GRTC seeks public feedback on North South BRT study

Five years ago, GRTC launched our flagship Pulse Bus Rapid Transit system, re-imagining transit in the Richmond region, and encouraging the ongoing revitalization of Broad Street. That launch, combined with network redesign, led to a major resurgence in ridership throughout the region. Now, GRTC is looking to upgrade more at-capacity local routes with a second North/South Pulse line. The process is already underway – GRTC and our consultants have been analyzing corridors and reaching out to the public to determine the best way to bring the same connectivity offered by the Pulse to more communities throughout the region.

At this point in the project, we’re focused on determining how a second Pulse line would traverse the city center, and where it would go in Richmond’s southside. The northern section of the alignment will replace GRTC’s busiest existing local bus (Route 1) and travel along Chamberlayne from Azalea Avenue toward downtown. Once it nears downtown, however, we as a community must determine which areas should be prioritized for this initial service. BRT serving VCU/VUU would run along a different alignment than one serving Gilpin Court, for example – and might cross the river on different bridges.

Once across the river, the route will continue to have options – Richmond Highway, Hull Street, and the Midlothian Turnpike all offer different advantages for a potential line. How far an initial route might be built and where extensions could go are also essential considerations for GRTC and our regional partners. This second Pulse line will not be the only additional BRT constructed – but what will be built represents both an amazing new service and a commitment to providing high-quality, 21st-century rapid transit infrastructure for the region.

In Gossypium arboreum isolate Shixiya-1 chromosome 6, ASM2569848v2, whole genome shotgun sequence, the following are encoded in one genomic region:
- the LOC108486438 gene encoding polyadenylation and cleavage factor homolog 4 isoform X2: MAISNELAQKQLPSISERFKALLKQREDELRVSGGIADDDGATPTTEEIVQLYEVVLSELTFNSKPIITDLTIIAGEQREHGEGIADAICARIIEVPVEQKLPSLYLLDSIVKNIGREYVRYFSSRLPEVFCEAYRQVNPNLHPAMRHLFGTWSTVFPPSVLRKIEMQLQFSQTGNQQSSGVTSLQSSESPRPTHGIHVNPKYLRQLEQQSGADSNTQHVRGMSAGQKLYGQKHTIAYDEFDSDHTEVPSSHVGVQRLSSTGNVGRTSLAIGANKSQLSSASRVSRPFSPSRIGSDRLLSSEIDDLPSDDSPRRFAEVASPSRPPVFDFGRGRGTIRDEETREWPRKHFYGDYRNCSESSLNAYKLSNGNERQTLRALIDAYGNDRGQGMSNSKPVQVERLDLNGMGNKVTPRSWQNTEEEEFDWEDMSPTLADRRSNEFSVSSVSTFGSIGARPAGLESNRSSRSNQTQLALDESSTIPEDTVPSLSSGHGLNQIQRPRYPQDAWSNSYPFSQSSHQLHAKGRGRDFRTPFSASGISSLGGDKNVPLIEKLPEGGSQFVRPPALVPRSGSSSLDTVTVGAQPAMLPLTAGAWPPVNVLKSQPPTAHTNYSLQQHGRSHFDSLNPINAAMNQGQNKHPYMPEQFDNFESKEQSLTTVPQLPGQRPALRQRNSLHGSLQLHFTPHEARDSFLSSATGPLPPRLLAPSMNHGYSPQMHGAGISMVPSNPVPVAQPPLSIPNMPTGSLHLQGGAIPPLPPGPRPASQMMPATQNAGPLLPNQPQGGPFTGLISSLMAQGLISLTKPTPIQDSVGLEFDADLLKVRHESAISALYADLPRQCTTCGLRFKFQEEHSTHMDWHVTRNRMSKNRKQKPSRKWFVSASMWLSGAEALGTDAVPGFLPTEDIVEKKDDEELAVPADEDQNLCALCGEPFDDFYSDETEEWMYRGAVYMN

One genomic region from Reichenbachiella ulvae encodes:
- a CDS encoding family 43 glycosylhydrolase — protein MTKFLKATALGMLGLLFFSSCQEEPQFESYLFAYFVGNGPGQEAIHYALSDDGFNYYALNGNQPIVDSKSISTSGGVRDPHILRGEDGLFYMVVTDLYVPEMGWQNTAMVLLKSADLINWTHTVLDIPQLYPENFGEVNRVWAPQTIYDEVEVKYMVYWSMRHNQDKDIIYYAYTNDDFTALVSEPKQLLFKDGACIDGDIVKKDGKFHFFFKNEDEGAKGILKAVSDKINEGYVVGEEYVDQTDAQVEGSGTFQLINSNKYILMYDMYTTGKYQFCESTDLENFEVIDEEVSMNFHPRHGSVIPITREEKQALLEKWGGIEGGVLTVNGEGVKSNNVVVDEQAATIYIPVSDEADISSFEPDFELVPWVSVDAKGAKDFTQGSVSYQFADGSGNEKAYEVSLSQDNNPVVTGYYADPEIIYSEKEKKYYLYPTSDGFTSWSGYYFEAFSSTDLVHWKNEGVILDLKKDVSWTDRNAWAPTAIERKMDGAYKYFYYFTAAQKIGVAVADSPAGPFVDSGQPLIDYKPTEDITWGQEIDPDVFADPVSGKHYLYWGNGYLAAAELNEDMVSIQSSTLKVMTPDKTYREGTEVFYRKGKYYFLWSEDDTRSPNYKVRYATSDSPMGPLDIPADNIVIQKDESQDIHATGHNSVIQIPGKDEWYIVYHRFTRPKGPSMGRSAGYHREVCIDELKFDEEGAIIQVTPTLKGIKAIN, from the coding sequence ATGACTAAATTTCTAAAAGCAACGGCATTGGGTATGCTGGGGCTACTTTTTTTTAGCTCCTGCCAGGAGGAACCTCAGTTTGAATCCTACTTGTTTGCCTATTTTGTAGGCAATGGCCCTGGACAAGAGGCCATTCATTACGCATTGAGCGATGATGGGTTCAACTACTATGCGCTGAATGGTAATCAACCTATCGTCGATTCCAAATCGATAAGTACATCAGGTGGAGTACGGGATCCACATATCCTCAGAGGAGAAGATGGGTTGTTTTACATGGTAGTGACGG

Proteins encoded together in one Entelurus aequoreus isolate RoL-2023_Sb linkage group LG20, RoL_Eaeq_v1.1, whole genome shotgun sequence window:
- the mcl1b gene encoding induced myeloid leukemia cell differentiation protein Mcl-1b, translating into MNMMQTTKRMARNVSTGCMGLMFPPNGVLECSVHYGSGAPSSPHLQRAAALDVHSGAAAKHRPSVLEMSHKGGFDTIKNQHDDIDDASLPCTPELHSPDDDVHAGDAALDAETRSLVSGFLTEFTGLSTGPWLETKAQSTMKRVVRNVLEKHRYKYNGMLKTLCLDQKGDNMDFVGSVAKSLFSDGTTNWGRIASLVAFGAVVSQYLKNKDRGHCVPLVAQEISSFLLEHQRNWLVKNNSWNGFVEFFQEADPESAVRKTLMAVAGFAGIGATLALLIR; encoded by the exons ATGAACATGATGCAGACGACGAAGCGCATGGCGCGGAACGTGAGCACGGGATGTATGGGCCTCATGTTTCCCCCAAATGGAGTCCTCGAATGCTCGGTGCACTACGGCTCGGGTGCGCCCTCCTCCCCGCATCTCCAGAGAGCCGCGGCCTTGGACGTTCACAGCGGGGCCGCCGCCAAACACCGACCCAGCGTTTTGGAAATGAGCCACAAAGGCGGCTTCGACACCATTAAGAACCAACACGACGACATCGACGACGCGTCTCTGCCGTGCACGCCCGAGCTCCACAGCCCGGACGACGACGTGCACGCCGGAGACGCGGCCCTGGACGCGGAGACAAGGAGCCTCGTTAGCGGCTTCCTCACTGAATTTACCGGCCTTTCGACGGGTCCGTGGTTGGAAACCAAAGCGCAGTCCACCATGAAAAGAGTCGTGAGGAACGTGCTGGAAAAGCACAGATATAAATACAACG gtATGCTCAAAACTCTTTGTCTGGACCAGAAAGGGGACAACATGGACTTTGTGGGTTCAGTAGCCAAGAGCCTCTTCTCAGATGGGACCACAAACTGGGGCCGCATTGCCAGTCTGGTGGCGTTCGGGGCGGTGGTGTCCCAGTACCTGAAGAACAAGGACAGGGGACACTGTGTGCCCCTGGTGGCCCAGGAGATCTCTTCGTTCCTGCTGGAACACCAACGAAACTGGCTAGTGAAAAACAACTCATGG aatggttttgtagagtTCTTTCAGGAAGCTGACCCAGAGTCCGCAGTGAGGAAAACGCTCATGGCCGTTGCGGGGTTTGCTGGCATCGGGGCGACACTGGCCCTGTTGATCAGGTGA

Take the survey

Determining where to build a rapid transit line is not a task we take lightly – our consultants have created scoring metrics based on access to jobs and housing, the potential for development, and existing and potential pedestrian and bike infrastructure (and more). We also need to hear more from you, which is why our partners at PlanRVA have created this interactive storymap and survey to help guide this project and ensure that the final alignment is chosen by all of us.

This round of public comment is open through Friday, October 6, and there will be additional rounds of public engagement before a specific route is chosen and construction begins.